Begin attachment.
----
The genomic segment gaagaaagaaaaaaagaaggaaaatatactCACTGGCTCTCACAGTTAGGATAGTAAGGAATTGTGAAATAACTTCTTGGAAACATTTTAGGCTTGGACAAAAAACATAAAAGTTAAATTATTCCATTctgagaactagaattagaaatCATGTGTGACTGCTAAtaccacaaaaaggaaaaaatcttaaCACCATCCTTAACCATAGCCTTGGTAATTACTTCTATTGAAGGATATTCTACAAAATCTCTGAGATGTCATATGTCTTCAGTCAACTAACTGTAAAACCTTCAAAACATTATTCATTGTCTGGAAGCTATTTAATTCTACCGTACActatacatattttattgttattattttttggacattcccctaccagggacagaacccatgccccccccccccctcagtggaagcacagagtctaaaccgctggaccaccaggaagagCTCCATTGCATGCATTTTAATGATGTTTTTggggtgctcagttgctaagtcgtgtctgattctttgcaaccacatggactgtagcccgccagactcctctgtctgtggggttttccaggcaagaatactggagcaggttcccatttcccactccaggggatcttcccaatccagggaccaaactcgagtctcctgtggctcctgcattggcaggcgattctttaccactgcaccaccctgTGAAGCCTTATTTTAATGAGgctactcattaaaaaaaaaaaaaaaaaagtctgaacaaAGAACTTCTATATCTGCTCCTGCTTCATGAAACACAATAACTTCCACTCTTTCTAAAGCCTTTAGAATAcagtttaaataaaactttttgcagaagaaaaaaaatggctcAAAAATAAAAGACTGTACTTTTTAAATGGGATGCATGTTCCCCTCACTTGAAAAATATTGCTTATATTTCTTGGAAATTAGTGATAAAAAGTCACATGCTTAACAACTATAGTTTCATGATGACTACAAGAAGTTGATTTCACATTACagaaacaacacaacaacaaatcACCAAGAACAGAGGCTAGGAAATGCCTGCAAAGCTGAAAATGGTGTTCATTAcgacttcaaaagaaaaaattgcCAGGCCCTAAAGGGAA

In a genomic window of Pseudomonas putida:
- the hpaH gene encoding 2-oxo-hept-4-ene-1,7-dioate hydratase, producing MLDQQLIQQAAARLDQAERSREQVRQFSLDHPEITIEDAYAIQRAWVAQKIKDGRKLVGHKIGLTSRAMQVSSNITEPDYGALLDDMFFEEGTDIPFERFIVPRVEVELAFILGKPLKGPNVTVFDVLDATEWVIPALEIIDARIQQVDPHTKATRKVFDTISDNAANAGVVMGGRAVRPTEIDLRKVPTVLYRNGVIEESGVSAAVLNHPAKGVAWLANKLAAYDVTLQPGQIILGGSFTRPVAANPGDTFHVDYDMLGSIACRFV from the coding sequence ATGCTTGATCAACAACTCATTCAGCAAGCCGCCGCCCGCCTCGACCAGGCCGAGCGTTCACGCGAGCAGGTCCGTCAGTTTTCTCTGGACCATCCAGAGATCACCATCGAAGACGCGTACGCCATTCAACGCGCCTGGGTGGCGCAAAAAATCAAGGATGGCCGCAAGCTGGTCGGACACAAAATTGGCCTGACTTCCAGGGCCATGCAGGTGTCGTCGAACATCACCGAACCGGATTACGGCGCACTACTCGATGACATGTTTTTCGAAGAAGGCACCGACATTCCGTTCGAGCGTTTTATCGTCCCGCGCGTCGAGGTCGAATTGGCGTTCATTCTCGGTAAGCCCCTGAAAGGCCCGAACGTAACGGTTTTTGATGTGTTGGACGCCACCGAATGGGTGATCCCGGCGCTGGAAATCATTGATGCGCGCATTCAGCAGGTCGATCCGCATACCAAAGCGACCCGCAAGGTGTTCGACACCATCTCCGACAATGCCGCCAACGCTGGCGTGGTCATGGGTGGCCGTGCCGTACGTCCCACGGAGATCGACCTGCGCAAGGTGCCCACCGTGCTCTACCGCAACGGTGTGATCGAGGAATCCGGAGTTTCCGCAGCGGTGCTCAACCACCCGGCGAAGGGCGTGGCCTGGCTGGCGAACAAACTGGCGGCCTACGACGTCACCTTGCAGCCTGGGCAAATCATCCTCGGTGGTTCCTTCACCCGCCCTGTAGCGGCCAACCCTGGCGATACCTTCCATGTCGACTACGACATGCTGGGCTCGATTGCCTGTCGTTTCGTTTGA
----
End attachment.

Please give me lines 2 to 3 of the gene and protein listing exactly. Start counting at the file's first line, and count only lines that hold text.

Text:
In a genomic window of Pseudomonas putida:
- the hpaH gene encoding 2-oxo-hept-4-ene-1,7-dioate hydratase, producing MLDQQLIQQAAARLDQAERSREQVRQFSLDHPEITIEDAYAIQRAWVAQKIKDGRKLVGHKIGLTSRAMQVSSNITEPDYGALLDDMFFEEGTDIPFERFIVPRVEVELAFILGKPLKGPNVTVFDVLDATEWVIPALEIIDARIQQVDPHTKATRKVFDTISDNAANAGVVMGGRAVRPTEIDLRKVPTVLYRNGVIEESGVSAAVLNHPAKGVAWLANKLAAYDVTLQPGQIILGGSFTRPVAANPGDTFHVDYDMLGSIACRFV from the coding sequence ATGCTTGATCAACAACTCATTCAGCAAGCCGCCGCCCGCCTCGACCAGGCCGAGCGTTCACGCGAGCAGGTCCGTCAGTTTTCTCTGGACCATCCAGAGATCACCATCGAAGACGCGTACGCCATTCAACGCGCCTGGGTGGCGCAAAAAATCAAGGATGGCCGCAAGCTGGTCGGACACAAAATTGGCCTGACTTCCAGGGCCATGCAGGTGTCGTCGAACATCACCGAACCGGATTACGGCGCACTACTCGATGACATGTTTTTCGAAGAAGGCACCGACATTCCGTTCGAGCGTTTTATCGTCCCGCGCGTCGAGGTCGAATTGGCGTTCATTCTCGGTAAGCCCCTGAAAGGCCCGAACGTAACGGTTTTTGATGTGTTGGACGCCACCGAATGGGTGATCCCGGCGCTGGAAATCATTGATGCGCGCATTCAGCAGGTCGATCCGCATACCAAAGCGACCCGCAAGGTGTTCGACACCATCTCCGACAATGCCGCCAACGCTGGCGTGGTCATGGGTGGCCGTGCCGTACGTCCCACGGAGATCGACCTGCGCAAGGTGCCCACCGTGCTCTACCGCAACGGTGTGATCGAGGAATCCGGAGTTTCCGCAGCGGTGCTCAACCACCCGGCGAAGGGCGTGGCCTGGCTGGCGAACAAACTGGCGGCCTACGACGTCACCTTGCAGCCTGGGCAAATCATCCTCGGTGGTTCCTTCACCCGCCCTGTAGCGGCCAACCCTGGCGATACCTTCCATGTCGACTACGACATGCTGGGCTCGATTGCCTGTCGTTTCGTTTGA